Wednesday, January 2, 2008

Scars & Wrinkles

Several years ago I blogged about scars. Here is an updated engagement with that post as prompted by a question that came to me out of the blue (from where all interesting questions arise):
As for “fetish,” it’s definitely a bit too loaded for me to fully embrace. If we use the term not in its Freudian sense—I’m not sexually stimulated by scars—and probably not even in an anthropological sense, but rather in a purely “pop cultural” sense, then yes, I have a scar fetish ... in that I am at times mesmerized, enchanted, and intrigued by them. I’m also not sure I find scarred people more beautiful; probably more often, I find them ugly(-ier) ... or at least their scars. But I perhaps feel a bit more compassion toward others with (visible/revealed) scars.

What fascinates me is the scar as trace—what remains from something/someone in a person’s past that is brought forward and carried over into the present/future. “Embodied” or “incarnate” in a fundamental way. It’s much more narrative than, say, a wrinkle. Every scar has a story to be told ... or hidden.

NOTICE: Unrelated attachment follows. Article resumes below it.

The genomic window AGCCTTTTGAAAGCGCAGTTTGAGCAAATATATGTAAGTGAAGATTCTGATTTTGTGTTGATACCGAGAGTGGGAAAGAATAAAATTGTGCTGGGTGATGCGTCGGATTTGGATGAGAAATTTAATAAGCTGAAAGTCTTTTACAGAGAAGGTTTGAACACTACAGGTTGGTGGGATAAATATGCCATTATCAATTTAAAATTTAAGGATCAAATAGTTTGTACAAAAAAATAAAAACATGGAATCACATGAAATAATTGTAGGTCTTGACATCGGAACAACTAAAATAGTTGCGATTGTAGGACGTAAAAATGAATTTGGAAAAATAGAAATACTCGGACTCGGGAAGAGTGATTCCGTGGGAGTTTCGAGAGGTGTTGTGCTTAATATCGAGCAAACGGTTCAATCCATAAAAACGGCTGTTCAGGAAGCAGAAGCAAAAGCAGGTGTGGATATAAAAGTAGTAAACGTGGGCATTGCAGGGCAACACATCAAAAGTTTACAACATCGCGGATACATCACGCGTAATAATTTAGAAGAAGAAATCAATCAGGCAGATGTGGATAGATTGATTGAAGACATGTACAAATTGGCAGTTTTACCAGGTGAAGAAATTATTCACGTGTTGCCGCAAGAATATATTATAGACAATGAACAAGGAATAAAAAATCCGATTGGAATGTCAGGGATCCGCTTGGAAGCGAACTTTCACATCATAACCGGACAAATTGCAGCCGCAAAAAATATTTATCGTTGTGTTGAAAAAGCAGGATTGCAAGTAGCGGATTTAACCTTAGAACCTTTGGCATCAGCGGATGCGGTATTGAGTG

And the entire ethos of scars—their permanence, for example—means, at least for me, that they must always be confronted/regarded; in some ways, it’s as if they open up a space (for the possibility) of pure self-acceptance: they’re never going away no matter how you may try to hide them; they will be with you “till the end.” So maybe I’m much more interested in what the scar hints at instead of the scar itself.

That said, I do tend to like scars in the brow—little lightening bolts that disrupt the hair growth, and I find abdomen scars kinda sexy … on the right abdomens, of course!

Perhaps I was just trying to draw attention away from the tribe of wrinkles that have colonized my face over the past several years: scars have stories to tell! Pay no attention to the wrinkles!

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